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Few barriers stand in DeSantis’ way to remove state attorney

ORANGE COUNTY, Fla. — Gov. DeSantis may deny the existence of a campaign to remove another liberal state attorney from office, but the reality is few barriers stand in his way should he eventually choose to make the move.

The attorney in question, Monique Worrell, serves as the top prosecutor for Orange and Osceola counties, one of the few Democratic strongholds in the Sunshine State. Worrell ran as a reformist after a long career that included roles as an activist, and the Constitution gave her wide latitude to implement policies as she saw fit.

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DeSantis and his allies saw an opportunity to place a target on Worrell in the wake of the mass shooting in Pine Hills in February. The accused killer, Keith Moses, was known to have a history of convictions as a juvenile.

Critics of Worrell zeroed in on his most recent arrest for marijuana possession in 2021, asking why Moses was allowed to be roaming the streets. Worrell maintained no one would be locked up for a significant amount of time for marijuana possession in Florida – that being his only adult charge – and law enforcement should be scrutinized for not testing a stolen gun thrown from the car he was riding in.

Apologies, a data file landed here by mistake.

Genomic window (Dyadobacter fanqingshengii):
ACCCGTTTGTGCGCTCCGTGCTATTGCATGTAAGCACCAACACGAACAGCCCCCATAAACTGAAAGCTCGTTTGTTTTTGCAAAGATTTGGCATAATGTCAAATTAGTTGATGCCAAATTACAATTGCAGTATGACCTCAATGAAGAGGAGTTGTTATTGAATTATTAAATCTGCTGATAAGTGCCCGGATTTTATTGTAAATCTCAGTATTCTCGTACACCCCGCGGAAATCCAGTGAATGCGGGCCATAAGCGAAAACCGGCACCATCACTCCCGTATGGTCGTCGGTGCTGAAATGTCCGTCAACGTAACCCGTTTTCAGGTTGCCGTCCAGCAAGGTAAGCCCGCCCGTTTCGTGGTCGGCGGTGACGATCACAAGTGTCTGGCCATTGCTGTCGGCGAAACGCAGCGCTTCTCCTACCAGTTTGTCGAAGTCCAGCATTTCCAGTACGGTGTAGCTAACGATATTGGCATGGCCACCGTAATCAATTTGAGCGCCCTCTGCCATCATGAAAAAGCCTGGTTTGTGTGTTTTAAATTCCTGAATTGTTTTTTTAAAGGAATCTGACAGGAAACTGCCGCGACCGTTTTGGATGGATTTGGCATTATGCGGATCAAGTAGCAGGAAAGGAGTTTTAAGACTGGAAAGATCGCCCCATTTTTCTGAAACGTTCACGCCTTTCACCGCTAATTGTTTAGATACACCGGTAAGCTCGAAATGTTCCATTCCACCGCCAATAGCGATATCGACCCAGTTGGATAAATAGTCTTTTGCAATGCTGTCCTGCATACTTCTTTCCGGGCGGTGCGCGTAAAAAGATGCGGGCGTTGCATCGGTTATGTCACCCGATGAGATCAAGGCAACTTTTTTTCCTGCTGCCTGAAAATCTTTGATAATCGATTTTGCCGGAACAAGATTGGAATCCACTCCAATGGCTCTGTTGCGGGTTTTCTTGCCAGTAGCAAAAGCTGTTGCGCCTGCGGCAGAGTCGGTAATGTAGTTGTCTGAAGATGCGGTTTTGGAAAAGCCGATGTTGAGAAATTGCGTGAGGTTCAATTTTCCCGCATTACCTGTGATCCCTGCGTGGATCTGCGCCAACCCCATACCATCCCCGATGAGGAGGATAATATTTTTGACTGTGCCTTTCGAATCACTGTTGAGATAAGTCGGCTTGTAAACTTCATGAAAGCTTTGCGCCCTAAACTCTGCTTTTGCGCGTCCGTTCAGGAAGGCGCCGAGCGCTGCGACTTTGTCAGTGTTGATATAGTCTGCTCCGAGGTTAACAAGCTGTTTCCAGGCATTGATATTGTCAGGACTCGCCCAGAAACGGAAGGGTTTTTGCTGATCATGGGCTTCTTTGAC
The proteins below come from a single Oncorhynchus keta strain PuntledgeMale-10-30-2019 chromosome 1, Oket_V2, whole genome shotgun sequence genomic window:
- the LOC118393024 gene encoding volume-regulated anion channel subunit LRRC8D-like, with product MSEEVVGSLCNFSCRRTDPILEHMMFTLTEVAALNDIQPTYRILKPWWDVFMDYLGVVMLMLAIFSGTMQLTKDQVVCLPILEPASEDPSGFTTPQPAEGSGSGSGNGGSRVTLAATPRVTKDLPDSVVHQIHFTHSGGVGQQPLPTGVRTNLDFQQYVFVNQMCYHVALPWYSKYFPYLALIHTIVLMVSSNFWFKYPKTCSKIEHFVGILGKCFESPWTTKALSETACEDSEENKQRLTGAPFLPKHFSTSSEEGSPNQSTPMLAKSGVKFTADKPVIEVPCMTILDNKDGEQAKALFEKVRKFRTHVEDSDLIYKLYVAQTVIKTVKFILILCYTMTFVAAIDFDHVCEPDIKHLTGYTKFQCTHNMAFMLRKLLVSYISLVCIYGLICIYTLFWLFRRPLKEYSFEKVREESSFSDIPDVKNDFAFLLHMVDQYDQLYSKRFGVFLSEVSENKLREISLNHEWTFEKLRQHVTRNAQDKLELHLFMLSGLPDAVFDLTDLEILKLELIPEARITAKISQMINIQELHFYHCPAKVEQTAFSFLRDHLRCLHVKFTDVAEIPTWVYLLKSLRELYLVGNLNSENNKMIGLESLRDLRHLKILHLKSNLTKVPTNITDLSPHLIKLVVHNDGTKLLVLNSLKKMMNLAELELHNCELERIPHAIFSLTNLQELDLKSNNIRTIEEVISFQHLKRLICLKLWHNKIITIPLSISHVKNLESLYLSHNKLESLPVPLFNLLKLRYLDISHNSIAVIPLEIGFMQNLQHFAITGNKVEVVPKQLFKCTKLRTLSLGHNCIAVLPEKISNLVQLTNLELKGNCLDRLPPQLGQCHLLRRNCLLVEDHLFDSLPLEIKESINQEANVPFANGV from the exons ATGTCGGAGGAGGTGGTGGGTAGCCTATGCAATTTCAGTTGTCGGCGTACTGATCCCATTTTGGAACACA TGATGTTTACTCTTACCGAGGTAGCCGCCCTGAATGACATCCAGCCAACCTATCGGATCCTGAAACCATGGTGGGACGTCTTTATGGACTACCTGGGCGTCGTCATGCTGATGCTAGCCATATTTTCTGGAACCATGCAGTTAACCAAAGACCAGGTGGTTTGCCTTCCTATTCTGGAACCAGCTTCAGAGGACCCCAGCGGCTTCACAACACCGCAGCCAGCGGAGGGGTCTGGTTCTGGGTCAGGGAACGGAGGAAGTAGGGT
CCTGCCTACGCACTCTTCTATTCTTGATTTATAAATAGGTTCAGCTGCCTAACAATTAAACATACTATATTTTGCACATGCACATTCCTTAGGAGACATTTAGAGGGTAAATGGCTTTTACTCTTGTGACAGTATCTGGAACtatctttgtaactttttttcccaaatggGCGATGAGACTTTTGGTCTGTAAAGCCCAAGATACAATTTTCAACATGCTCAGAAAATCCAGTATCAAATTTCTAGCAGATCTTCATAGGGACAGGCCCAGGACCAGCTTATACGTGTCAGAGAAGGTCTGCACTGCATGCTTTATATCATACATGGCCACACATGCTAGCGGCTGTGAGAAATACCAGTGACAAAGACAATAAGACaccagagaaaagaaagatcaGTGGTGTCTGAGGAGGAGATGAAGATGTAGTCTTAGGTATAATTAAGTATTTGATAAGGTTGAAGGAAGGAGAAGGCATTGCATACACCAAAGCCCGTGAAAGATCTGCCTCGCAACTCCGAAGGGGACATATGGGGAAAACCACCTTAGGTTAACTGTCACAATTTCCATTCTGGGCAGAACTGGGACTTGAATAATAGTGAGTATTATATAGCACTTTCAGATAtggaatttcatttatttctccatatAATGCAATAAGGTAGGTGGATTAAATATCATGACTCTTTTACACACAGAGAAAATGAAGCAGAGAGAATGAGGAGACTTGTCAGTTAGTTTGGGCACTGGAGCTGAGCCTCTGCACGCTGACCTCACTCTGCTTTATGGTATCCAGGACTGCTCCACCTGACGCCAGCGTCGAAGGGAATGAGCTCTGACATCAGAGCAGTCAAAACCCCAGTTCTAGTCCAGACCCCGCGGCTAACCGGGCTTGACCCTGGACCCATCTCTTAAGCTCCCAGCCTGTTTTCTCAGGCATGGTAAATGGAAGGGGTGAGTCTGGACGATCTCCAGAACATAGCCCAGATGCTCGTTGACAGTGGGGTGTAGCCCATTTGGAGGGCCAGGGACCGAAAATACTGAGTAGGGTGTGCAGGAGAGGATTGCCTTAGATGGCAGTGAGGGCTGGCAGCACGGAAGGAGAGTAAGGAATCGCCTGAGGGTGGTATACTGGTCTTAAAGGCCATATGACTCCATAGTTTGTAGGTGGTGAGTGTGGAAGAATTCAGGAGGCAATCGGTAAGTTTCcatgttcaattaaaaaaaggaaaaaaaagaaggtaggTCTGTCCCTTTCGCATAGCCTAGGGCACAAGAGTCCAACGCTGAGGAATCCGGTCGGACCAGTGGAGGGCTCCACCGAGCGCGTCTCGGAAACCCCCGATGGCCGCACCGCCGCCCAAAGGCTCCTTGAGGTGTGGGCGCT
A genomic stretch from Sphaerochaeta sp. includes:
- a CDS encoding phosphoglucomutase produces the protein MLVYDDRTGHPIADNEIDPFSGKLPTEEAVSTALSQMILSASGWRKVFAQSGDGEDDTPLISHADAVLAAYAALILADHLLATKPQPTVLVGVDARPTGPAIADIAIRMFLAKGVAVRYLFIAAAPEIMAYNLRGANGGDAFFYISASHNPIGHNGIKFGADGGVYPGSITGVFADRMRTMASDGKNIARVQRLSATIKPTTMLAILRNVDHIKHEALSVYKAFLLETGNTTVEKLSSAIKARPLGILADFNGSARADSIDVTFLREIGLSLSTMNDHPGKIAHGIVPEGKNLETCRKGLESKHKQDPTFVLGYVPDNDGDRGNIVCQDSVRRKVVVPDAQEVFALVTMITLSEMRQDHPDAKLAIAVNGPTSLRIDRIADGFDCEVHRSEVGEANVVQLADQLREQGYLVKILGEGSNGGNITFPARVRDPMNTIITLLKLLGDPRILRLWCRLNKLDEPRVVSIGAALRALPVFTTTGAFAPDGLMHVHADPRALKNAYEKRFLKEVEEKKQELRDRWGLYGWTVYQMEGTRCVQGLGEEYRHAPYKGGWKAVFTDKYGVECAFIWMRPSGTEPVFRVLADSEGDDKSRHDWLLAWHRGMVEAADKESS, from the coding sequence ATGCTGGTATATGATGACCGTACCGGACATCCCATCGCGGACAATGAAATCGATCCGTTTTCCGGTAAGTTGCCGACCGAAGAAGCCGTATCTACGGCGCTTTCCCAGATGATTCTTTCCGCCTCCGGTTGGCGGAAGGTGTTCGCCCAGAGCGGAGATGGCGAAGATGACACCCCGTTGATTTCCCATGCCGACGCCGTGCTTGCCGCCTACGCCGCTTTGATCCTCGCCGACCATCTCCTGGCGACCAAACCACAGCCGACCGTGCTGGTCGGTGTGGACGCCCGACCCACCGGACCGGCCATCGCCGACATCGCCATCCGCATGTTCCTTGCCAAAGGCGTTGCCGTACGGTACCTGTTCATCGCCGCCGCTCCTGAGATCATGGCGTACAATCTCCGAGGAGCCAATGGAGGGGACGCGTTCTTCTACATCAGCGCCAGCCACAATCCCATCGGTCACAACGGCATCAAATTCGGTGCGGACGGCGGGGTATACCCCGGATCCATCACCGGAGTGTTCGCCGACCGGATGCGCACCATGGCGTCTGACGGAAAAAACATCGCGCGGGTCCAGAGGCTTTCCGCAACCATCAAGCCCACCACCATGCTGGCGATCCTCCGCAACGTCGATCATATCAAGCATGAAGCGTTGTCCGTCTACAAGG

Read: Orange-Osceola state attorney still on the job after rumblings DeSantis would remove her from office

“How could we ever look at a juvenile who has committed a car burglary and anticipate that they would one day perpetrate a mass murder?” she asked during a recent interview. “There’s just no crystal ball.”

To conservatives, though, it was a signal Worrell was soft on crime.

Worrell has since put up an aggressive defense of her office, pointing to the fact that crime was lower than previous years and her office scored a 90% conviction rate for felonies in the first quarter of 2023.

Read: Orange-Osceola State Attorney says governor may suspend her

Though her repeated refrain has been “facts matter,” they may not matter as much should the governor wish to remove her.

Florida’s constitution lays out the grounds DeSantis has for removing another elected official from office but provides only one check. He can say Worrell neglected her duty, but the State Senate, after holding a hearing, must decide if the allegation is true.

Florida Republicans have a supermajority in the legislature, and while some lawmakers privately grumble about the governor’s weaponization of his powers, he is unlikely to find much resistance when Worrell’s future comes to a vote.

Watch: Central Florida Spotlight: Monique Worrell

Legal analysts say Florida’s constitution has never been tested in this manner. Former Hillsborough County State Attorney Andrew Warren took his case to federal court, where a judge ruled Warren’s removal was unconstitutional, but the judge didn’t have the power to reinstate him.

Two-thirds of the Florida Supreme Court is seated by DeSantis appointees whose impartiality is routinely questioned by the governor’s opponents.

The state government that speaks often about the will of the voters may ultimately be undermined by that very thing. Worrell’s aggressive PR campaign has expanded her name recognition. She already announced she will run for re-election in 2024.

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